Game 2 was a devastating loss to a Dallas team that thought they had a stranglehold on the series. Tampa had stormed back in the third period and the series was now tied at a game a piece. There was an aura of tension around DFW. Everyone knew they had let one get away. Talk radio hosts from all over the area began to question the Stars' "clutch gene", whether they had the mettle to beat this formidable Lightning team. After the Game 2 loss, everyone knew the third game would be a true character test.
The first Stanley Cup Final game played in Dallas since 2000 did not disappoint. The fans, like a rolling thunder, had whipped themselves into a frenzy. Not surprisingly, the home team came out swinging with three shots on goal in the first shift of the game. Tampa was stunned, and it looked like they would be chewed up and spit out. The Triplets couldn't get out of their own zone as Shawn Horcoff, Curtis McKenzie, and Brett Ritchie sealed them in and started the body blows.
Two Lightning players had already made their way to the locker room after only nine minutes of play. The Stars were literally running Tampa out of the building. By this point, Lindy Ruff had stuffed paper towels in his ears. It was good timing, because he might have lost his hearing at the 17:24 mark when Vernon Fiddler drew a power play. As Victor Hedman was booed off the ice, the Dallas power play set up shop. Klingberg worked it down to Jamie Benn on the half wall, and the Stars' Skipper zipped the puck through the crease to Tyler Seguin. In his Kitchen. All alone. He let go of a howler, the crowd audibly gasped. PING. Right on the elbow of the net, Seguin was denied. He looked to the heavens, but he received no reprieve from the hockey gods.
The Stars had outshot the Lightning 19-7, but they couldn't help but feel like they had let pass a great opportunity.
Tampa Bay found their footing and started to grind back into the game. After a scoreless first period that saw the Stars badly out play the Lightning, the tide turned. Tampa Bay tilted the ice and let loose their speed. Zone exits were on the tape to forwards headed north, and the Stars' defense was on their heels. Steven Stamkos and Alex Killorn charged through the neutral zone and John Klingberg lost and edge. Alex Goligoski was the only Star back on defense, and he made a diving play to take away an alleyoop to Stamkos at the side of the net.
Kari Lehtonen stood on his head and kept the Lightning from running away with it. The shots were nearly level with the Stars still holding a slight advantage of 26-23. A timely Dallas penalty kill got the fans on their feet again, but it was short lived. Tampa Bay was playing a perfect road game and the fans had been silenced.
The period ended scoreless, and the tension was palpable.
Another churning shift by the Horcoff line got the crowd back into the game. The teams traded chances early in the period, but this night was about the goaltenders. Kari Lehtonen and Ben Bishop had spent the evening doing their best brick wall impersonations, and frustration had set in on both benches. Open nets had been closed at the last moment by a flailing piece of equipment on more than one occasion. The goalies were putting on a show, and the crowd began to honestly wonder if they would ever get to go home.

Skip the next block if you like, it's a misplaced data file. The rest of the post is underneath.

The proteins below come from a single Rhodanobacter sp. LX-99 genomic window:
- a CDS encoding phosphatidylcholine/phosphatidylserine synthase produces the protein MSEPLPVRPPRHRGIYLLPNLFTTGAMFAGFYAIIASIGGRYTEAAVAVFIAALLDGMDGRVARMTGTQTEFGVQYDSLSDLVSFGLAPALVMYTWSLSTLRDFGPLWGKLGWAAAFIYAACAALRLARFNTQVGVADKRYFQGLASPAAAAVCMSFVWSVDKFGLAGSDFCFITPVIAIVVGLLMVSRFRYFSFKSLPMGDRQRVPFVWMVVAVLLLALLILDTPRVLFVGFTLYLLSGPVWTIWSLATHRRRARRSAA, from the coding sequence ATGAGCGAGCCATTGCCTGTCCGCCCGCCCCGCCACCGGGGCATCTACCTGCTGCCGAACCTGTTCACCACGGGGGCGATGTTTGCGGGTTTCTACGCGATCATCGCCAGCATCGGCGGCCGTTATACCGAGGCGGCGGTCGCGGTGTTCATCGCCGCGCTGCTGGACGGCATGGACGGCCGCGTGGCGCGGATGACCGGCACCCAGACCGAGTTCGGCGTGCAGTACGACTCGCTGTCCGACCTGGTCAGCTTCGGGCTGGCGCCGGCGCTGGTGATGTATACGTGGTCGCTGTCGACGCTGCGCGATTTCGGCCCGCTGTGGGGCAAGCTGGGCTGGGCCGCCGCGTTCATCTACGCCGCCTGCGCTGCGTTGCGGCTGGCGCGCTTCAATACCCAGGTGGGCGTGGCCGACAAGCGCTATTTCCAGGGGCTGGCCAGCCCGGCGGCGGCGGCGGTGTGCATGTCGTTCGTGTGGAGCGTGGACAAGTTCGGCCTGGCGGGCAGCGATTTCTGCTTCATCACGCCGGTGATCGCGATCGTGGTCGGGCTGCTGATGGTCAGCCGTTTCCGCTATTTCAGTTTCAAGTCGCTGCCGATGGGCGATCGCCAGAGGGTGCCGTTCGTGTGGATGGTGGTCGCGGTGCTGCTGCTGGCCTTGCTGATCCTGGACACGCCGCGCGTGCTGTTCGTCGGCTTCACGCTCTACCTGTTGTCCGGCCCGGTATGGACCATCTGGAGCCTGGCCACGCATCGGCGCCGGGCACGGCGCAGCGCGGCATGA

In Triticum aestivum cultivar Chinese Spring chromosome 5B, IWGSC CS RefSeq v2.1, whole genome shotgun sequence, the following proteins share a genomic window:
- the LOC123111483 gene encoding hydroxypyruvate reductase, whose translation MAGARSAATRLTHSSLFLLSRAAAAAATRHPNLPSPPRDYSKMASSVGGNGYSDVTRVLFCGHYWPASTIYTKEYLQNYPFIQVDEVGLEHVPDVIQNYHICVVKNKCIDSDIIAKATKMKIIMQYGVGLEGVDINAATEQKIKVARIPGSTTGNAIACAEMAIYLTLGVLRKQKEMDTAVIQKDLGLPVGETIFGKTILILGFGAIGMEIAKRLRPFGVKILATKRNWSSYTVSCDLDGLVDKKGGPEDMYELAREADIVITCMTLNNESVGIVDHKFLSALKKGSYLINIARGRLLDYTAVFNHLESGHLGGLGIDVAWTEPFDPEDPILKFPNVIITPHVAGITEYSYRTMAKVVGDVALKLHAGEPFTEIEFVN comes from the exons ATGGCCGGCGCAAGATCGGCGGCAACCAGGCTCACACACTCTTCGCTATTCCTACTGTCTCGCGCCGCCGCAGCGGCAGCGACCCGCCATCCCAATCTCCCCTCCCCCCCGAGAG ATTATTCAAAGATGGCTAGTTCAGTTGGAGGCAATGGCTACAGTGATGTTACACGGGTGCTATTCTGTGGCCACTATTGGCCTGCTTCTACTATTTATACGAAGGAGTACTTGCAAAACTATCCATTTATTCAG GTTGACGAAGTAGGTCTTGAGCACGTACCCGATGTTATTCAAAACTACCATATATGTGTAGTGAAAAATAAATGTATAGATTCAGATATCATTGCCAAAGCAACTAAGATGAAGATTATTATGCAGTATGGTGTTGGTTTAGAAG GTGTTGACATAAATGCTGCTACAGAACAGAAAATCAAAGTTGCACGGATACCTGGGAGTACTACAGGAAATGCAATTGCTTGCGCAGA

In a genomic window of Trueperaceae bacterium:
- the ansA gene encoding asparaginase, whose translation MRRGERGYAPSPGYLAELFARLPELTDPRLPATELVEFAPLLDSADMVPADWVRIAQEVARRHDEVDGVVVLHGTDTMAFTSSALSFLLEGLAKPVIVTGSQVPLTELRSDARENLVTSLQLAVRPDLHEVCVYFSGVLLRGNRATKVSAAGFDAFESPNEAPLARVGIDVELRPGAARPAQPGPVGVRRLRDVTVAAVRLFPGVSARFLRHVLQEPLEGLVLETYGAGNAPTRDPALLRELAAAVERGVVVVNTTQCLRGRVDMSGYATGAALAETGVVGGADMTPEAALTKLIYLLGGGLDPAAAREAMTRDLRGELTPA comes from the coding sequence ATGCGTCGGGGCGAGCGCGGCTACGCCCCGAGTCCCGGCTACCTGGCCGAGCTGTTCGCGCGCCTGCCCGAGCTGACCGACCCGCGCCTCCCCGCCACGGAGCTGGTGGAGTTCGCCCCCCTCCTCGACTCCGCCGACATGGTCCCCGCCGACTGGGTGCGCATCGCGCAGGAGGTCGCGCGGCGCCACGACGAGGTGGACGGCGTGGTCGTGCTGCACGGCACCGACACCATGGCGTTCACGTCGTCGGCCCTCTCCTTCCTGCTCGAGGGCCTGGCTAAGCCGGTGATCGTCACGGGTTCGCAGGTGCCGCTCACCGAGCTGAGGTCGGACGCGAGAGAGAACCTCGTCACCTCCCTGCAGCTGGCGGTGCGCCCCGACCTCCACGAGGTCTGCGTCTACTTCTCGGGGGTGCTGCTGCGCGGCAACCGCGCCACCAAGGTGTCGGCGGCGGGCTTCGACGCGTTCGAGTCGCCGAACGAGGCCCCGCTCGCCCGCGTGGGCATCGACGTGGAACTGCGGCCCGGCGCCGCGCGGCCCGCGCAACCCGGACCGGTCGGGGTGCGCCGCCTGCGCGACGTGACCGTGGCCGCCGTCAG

Antoine Roussel and Ryan Garbutt had drawn the Triplets, and had dueled them admirably throughout the evening. With 1:51 left in the game and score still tied at zero, the Stars had a breakthrough. Cody Eakin wrestled the puck from Tyler Johnson along the boards and in one motion slung it to Roussel. He had split the defense. Hedman, in one last act of sadistic heroism, dove and chopped Roussel to the ice. The mad Frenchman screamed for a penalty shot, and the capacity crowd at American Airlines Center agreed. The boos left the camera shaking. Ralph Strangis exclaimed, "I don't have a good explanation for my radio listeners, it should have gone to center ice."
The Stars had earned a power play for all the marbles, but seemed to remain focused on how the referee had wronged them. Tyler Seguin was still talking to the official as they dropped the puck to Bishop's left. A power play that started slow gathered some steam with 50 seconds left in the game. The second unit came on the ice, and Brett Ritchie set up shop in front of the huge American goaltender. The artillery barrage began, but there was no beating Bishop.
Trevor Daley wound up for a shot with 13 seconds left, and smashed it off of the skate of penalty killer Brenden Morrow. The former Stars' captain lurched after the puck, and Daley was beat. Morrow against Lehtonen. With the game on his stick the oldest member of the Tampa Bay Lightning went cookie jar. The red light went off, and all that could be heard was the shouting of Tampa players. Kari Lehtonen sank to the ice. Morrow refused to celebrate, but not the rest of his team. With 6 seconds left in the game, the Lightning had stolen it. The ripple of this game would surely be felt for years to come.